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Ontario Premier Dalton McGuinty in the Ontario Legislature. (Kevin Van Paassen/Kevin Van Paassen/The Globe and Mail)
Ontario Premier Dalton McGuinty in the Ontario Legislature. (Kevin Van Paassen/Kevin Van Paassen/The Globe and Mail)

Adam Radwanski

McGuinty graciously offers Ford a whole lot of rope Add to ...

So long as it doesn't affect their own government's bottom line, Dalton McGuinty's Liberals will give Rob Ford what he wants.

Right now, that means serving up a whole lot of rope.

The Toronto mayor is being applauded by many voters for fulfilling campaign promises to replace planned surface lines with subways and to ban strikes by the Toronto Transit Commission - both of which require big provincial assists. But whether he's being cheered so loudly in a few years, when the bills come in, is a different matter. And the province knows it.

Legislation to make the TTC an essential service, introduced Tuesday by Labour Minister Charles Sousa in deference to a motion passed by city council, has a certain appeal to anyone who remembers the unpleasantness when transit workers suddenly walked off the job in 2008. If passed in time, the bill will eliminate the risk of the same thing happening when the TTC's current contract expires this spring.

But while that annoys union leaders, the fact that contract talks will almost automatically be sent to arbitration is good news for their members. And that's not just because, as has been widely documented, the process usually awards generous wage settlements.

Beyond adjusting pay, arbitrators don't tend to significantly alter the status quo. So pensions and other benefits will remain intact, and there will be no major changes to pay structures aimed at improving efficiency (or customer service). In other words, TTC labour costs are guaranteed to continue going up, adding to the squeeze Mr. Ford will face as he attempts to cut revenue without significantly affecting services.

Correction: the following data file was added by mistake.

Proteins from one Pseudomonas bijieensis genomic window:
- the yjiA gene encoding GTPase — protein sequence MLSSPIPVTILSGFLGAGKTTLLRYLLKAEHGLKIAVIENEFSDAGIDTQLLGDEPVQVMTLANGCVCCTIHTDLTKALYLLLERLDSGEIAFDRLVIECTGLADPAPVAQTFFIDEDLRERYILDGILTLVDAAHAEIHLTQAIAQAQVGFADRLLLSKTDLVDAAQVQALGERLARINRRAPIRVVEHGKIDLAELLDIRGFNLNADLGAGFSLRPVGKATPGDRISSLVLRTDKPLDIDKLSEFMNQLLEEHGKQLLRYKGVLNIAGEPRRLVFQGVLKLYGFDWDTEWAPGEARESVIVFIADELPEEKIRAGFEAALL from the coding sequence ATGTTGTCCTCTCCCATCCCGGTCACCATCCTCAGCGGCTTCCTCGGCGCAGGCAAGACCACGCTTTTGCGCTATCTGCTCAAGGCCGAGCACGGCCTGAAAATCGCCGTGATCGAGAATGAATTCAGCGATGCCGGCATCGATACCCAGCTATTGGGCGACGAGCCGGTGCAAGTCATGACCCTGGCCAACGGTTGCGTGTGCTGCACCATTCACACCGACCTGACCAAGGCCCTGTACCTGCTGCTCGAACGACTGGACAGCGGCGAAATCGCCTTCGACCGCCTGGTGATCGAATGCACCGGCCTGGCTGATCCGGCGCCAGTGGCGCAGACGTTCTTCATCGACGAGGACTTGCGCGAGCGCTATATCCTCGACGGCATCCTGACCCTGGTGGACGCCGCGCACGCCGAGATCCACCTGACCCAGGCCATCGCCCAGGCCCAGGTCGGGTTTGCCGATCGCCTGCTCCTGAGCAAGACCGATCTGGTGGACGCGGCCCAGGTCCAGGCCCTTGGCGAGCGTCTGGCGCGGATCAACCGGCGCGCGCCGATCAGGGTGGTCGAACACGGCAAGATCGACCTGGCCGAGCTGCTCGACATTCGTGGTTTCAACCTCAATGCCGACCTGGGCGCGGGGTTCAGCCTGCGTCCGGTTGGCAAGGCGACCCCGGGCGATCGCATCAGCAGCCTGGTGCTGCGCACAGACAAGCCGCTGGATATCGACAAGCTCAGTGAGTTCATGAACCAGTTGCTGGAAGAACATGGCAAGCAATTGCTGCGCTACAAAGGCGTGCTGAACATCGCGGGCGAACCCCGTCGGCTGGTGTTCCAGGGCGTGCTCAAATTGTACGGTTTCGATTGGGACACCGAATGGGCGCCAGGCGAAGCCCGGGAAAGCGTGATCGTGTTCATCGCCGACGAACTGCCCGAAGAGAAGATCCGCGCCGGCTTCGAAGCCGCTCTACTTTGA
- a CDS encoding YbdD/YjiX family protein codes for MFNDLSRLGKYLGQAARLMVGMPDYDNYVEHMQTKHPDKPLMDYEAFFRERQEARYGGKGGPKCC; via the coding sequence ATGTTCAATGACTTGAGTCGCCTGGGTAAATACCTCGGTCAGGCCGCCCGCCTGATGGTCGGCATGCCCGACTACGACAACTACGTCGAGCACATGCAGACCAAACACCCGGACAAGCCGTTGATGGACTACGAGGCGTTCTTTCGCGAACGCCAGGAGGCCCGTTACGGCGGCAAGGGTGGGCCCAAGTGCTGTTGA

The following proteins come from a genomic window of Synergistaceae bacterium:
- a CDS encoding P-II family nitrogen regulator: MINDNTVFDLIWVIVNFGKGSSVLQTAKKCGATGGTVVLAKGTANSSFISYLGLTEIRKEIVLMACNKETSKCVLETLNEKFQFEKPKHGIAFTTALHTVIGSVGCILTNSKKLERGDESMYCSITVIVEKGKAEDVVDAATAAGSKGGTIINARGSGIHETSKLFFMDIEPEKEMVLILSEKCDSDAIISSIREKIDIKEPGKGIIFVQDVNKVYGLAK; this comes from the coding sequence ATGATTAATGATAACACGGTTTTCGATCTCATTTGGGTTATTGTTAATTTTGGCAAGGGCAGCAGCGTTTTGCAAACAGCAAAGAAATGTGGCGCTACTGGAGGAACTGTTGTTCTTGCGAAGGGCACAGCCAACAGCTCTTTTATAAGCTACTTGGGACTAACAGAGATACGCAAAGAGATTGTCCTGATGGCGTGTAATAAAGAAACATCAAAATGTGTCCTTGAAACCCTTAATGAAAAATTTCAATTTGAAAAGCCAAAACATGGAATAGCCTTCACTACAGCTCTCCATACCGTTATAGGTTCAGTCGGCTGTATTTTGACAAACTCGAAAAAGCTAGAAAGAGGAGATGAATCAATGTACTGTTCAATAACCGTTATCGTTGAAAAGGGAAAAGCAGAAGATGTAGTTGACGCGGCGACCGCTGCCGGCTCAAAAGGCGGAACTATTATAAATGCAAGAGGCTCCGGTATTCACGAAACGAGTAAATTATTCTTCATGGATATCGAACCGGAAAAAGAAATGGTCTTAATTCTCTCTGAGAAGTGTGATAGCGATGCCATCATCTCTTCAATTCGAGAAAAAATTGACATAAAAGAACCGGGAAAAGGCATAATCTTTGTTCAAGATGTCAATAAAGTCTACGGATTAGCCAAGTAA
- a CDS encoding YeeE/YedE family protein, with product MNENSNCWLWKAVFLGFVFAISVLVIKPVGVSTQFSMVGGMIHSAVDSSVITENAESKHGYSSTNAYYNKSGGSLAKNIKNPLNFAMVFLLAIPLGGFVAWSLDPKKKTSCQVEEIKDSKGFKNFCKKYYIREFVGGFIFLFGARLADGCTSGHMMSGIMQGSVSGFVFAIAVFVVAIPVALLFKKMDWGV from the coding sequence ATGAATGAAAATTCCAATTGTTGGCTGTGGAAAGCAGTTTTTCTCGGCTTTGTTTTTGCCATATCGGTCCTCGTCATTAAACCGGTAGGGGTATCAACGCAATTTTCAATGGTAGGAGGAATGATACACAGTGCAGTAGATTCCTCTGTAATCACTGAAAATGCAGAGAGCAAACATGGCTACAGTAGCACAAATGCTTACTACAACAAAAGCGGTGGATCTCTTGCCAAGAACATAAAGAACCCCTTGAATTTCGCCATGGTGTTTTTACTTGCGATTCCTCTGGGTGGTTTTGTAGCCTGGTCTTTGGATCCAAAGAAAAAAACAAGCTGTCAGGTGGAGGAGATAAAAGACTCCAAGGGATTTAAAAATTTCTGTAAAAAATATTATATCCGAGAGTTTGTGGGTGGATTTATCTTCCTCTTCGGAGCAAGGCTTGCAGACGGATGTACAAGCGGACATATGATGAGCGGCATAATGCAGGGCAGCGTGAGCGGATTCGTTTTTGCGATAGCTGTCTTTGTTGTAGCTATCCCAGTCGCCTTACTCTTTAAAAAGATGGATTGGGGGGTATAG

The fallout from Mr. Ford's proposed extension to the Sheppard subway line is more difficult to predict. But suffice it to say that, outside the Mayor's office, there is a great deal of skepticism as to whether his plan to rely almost entirely on private funding will pan out.

Still, Mr. McGuinty will probably sign off on it. And really, why wouldn't he?

Most of the $8.15-billion in provincial funding previously committed (when David Miller was mayor) to above-ground light-rail transit lines will go toward a below-ground LRT along Eglinton Avenue - a compromise the Liberals can live with. Meanwhile, Mr. Ford will get the province's blessing to experiment with the Sheppard scheme - and to wear the mess if the private funding plan falls through.

From the provincial perspective, it's hard to argue with too much of this. Mr. McGuinty's responsibility is to ensure that other parts of the province don't wind up paying for Toronto's mistakes. Considering that Mr. Ford is offering to take on all the risk, and that he's doing exactly what he told voters he would do, it's really not the Premier's responsibility to babysit.

Of course, there's always the danger that Mr. Ford will eventually come back to Queen's Park, cap in hand. Provincial officials say the Mayor's office has provided assurances that won't happen in response to wage increases. But if the Sheppard plan blows up spectacularly, and the city winds up on the hook for billions of dollars, the province could well get dragged in.

But for now, nobody is thinking that far ahead. Rob Ford is getting what he wants. So too, for now, are Torontonians. In an election year of his own, why would Mr. McGuinty want to disillusion them?



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